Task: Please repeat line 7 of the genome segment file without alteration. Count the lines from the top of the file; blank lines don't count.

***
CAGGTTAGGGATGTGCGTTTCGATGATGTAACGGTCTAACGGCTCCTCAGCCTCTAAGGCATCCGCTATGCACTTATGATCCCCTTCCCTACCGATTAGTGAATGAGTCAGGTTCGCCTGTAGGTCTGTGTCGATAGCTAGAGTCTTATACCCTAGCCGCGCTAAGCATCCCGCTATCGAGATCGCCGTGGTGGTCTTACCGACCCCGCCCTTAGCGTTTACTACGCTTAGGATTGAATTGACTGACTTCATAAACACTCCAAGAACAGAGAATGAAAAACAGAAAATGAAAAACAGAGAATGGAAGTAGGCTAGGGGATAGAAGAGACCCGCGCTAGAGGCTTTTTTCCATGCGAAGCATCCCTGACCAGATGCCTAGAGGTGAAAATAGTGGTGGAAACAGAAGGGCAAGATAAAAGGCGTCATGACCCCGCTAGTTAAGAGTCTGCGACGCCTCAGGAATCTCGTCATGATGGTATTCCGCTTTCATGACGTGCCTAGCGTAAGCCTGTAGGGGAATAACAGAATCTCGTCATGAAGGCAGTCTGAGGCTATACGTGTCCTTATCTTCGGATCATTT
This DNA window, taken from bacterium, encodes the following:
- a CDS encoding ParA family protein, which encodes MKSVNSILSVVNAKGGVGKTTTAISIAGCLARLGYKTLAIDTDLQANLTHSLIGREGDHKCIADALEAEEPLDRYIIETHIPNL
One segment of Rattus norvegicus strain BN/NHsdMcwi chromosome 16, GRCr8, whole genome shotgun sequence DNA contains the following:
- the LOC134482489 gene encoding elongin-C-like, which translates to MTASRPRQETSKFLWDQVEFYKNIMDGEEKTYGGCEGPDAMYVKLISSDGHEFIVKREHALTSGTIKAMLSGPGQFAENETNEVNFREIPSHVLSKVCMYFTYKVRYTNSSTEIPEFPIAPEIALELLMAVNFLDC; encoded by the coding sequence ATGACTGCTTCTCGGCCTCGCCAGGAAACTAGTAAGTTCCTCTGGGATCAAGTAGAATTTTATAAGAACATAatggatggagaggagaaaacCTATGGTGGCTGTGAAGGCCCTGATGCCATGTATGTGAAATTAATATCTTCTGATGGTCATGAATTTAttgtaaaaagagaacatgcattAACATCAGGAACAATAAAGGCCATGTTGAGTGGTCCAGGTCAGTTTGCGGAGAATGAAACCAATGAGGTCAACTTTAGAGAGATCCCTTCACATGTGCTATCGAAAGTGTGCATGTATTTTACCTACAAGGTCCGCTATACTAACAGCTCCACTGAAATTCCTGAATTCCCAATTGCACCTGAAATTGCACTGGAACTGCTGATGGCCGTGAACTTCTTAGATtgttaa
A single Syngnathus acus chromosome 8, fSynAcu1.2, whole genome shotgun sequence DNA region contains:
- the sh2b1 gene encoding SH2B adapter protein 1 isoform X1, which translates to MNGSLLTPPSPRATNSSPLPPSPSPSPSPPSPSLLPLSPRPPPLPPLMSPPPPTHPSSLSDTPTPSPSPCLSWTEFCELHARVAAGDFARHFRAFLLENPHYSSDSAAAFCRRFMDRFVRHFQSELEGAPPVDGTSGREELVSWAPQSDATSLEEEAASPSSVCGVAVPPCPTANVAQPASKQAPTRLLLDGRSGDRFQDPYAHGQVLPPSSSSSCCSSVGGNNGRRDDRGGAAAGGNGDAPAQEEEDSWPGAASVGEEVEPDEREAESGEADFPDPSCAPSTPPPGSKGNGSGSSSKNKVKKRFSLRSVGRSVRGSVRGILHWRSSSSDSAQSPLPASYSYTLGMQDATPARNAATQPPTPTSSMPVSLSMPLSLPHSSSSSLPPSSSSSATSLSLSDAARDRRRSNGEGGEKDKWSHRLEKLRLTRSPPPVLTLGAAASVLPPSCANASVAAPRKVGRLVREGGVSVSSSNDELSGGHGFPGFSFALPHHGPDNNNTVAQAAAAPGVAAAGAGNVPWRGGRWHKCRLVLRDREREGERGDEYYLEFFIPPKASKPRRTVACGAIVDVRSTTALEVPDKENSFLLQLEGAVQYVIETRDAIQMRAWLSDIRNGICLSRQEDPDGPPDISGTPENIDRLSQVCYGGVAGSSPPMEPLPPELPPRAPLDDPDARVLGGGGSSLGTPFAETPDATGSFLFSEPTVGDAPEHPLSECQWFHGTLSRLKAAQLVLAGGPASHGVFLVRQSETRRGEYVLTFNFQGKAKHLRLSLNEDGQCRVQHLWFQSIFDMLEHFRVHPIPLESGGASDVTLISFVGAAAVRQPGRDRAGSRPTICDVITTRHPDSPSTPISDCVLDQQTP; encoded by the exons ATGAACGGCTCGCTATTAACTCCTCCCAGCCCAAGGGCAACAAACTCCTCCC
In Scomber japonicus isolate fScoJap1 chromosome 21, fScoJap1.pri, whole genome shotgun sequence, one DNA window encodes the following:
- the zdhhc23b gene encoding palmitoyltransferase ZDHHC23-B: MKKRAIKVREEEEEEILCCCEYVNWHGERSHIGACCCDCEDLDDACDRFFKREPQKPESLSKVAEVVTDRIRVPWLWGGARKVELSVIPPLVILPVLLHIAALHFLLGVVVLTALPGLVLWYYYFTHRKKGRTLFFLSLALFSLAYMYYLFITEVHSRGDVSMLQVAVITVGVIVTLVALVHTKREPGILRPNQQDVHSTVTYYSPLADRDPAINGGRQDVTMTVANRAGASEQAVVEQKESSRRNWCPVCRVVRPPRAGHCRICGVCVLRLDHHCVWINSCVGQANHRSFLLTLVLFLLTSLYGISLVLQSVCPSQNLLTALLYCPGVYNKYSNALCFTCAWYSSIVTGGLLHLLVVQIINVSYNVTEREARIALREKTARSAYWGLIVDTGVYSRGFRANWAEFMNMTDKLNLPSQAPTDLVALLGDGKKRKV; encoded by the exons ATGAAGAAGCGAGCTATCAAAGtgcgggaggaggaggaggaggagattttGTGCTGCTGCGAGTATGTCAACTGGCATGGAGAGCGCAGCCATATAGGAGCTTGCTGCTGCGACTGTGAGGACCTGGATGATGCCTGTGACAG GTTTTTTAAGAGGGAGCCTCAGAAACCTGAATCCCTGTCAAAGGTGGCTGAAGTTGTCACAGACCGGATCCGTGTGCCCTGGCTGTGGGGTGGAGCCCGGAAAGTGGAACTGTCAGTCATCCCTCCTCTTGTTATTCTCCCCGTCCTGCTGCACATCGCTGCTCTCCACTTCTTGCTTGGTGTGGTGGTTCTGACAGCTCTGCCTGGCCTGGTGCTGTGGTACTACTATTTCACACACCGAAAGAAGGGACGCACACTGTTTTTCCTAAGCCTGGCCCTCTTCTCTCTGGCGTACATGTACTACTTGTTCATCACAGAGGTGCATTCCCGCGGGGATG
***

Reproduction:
- the sh2b1 gene encoding SH2B adapter protein 1 isoform X1, which translates to MNGSLLTPPSPRATNSSPLPPSPSPSPSPPSPSLLPLSPRPPPLPPLMSPPPPTHPSSLSDTPTPSPSPCLSWTEFCELHARVAAGDFARHFRAFLLENPHYSSDSAAAFCRRFMDRFVRHFQSELEGAPPVDGTSGREELVSWAPQSDATSLEEEAASPSSVCGVAVPPCPTANVAQPASKQAPTRLLLDGRSGDRFQDPYAHGQVLPPSSSSSCCSSVGGNNGRRDDRGGAAAGGNGDAPAQEEEDSWPGAASVGEEVEPDEREAESGEADFPDPSCAPSTPPPGSKGNGSGSSSKNKVKKRFSLRSVGRSVRGSVRGILHWRSSSSDSAQSPLPASYSYTLGMQDATPARNAATQPPTPTSSMPVSLSMPLSLPHSSSSSLPPSSSSSATSLSLSDAARDRRRSNGEGGEKDKWSHRLEKLRLTRSPPPVLTLGAAASVLPPSCANASVAAPRKVGRLVREGGVSVSSSNDELSGGHGFPGFSFALPHHGPDNNNTVAQAAAAPGVAAAGAGNVPWRGGRWHKCRLVLRDREREGERGDEYYLEFFIPPKASKPRRTVACGAIVDVRSTTALEVPDKENSFLLQLEGAVQYVIETRDAIQMRAWLSDIRNGICLSRQEDPDGPPDISGTPENIDRLSQVCYGGVAGSSPPMEPLPPELPPRAPLDDPDARVLGGGGSSLGTPFAETPDATGSFLFSEPTVGDAPEHPLSECQWFHGTLSRLKAAQLVLAGGPASHGVFLVRQSETRRGEYVLTFNFQGKAKHLRLSLNEDGQCRVQHLWFQSIFDMLEHFRVHPIPLESGGASDVTLISFVGAAAVRQPGRDRAGSRPTICDVITTRHPDSPSTPISDCVLDQQTP; encoded by the exons ATGAACGGCTCGCTATTAACTCCTCCCAGCCCAAGGGCAACAAACTCCTCCC